In Maryland, opponents of a bill to ban smoking electronic cigarettes in public places lined up in Annapolis to speak against the measure.
Rick Mulder of Easton was one of many standing in the hallway "vaping" outside of the House Economic Matters Committee room. He started smoking e-cigarettes about five years ago, and enjoys them so much he'll never return to traditional cigarettes. Mulder doesn't think the vapor e-cigarettes produce is harmful to others like second-hand smoke.
"The ingredients are propylene glycol, vegetable glycerin, food flavoring, and nicotine. Nicotine in itself isn't the harmful stuff. Tomatoes have nicotine in them, eggplants have nicotine in them. So, you're looking at four ingredients that all of which are FDA approved," he says.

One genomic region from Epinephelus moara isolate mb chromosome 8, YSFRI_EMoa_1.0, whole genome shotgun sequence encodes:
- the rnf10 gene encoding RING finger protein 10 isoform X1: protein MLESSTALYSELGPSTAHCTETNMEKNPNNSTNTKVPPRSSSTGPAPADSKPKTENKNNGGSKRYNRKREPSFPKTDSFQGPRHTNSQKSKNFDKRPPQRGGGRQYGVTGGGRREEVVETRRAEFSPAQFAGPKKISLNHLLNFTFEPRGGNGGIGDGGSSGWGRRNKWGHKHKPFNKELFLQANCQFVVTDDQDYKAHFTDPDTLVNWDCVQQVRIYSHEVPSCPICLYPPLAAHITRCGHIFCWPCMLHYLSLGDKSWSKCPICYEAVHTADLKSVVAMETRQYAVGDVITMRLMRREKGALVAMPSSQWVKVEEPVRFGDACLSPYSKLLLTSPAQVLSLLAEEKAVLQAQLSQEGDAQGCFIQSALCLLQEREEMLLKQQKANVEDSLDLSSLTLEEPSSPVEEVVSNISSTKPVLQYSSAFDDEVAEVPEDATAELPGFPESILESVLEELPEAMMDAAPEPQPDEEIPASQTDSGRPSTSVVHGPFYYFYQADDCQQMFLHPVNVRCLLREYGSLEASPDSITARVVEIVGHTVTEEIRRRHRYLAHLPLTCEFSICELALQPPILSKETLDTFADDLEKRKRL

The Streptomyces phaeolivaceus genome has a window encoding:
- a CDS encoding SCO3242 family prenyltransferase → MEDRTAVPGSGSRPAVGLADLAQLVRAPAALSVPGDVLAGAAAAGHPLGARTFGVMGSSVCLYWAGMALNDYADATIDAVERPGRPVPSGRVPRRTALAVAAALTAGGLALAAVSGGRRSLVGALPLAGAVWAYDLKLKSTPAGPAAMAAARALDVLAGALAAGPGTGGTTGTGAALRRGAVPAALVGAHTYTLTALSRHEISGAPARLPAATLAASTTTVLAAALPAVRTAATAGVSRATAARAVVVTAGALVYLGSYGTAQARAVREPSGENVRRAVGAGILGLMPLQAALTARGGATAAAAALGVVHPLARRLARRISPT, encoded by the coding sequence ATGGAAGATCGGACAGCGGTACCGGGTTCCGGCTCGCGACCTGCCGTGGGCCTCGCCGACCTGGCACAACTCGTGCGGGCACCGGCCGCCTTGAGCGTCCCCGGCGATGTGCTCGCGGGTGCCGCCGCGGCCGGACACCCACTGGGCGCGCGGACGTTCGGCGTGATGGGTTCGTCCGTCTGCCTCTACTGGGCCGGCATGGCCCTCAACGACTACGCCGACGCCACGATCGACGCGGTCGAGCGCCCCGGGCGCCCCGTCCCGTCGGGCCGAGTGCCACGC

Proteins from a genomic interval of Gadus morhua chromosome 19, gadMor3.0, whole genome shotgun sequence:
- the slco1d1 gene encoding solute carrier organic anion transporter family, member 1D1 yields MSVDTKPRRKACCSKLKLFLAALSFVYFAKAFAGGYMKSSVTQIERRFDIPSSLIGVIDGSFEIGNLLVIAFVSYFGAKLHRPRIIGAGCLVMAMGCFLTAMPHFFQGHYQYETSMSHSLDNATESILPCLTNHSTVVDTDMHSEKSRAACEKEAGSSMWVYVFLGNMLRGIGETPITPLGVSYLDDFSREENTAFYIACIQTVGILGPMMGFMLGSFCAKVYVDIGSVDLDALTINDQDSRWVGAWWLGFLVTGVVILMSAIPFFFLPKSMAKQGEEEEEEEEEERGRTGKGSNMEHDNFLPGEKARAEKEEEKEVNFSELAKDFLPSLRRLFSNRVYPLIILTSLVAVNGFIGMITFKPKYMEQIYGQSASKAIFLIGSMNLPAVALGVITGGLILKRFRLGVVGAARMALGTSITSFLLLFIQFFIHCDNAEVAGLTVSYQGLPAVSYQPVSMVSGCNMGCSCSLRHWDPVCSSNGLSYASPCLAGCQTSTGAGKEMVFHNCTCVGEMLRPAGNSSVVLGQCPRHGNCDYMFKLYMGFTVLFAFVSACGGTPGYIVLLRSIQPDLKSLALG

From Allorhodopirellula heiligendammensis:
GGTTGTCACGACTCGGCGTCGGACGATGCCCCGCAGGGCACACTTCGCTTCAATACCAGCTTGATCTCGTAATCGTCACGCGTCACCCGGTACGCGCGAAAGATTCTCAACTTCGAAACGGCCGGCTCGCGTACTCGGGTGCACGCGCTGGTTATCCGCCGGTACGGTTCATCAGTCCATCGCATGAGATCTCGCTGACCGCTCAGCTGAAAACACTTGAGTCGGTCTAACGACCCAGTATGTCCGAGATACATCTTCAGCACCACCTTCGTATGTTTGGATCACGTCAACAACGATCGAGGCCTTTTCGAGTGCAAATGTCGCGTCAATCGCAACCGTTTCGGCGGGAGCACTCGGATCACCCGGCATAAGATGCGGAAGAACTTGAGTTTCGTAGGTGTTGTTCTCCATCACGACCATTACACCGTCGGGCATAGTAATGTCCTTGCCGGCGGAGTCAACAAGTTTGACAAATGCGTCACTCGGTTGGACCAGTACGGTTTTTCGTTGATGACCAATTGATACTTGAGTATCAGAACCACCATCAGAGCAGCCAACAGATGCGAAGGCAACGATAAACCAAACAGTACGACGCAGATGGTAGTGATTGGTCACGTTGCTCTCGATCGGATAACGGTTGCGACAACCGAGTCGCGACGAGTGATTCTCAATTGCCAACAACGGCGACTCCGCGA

But Montgomery County Democratic Del. Aruna Miller isn't buying that e-cigarettes are harmless to those not smoking and breathing in the vapor. Her bill would ban them in the same places that traditional cigarettes are currently outlawed, like bars and restaurants.
"The tobacco industry when cigarettes first came out they also said there were no problems with second hand smoke. Now... we have the e-cigarette industry claiming the same thing. There isn't enough science out there," she says.
Attempts to ban the devices are moving just as quickly as the popularity of them. This week, the Los Angeles City Council was the latest body to approve a ban.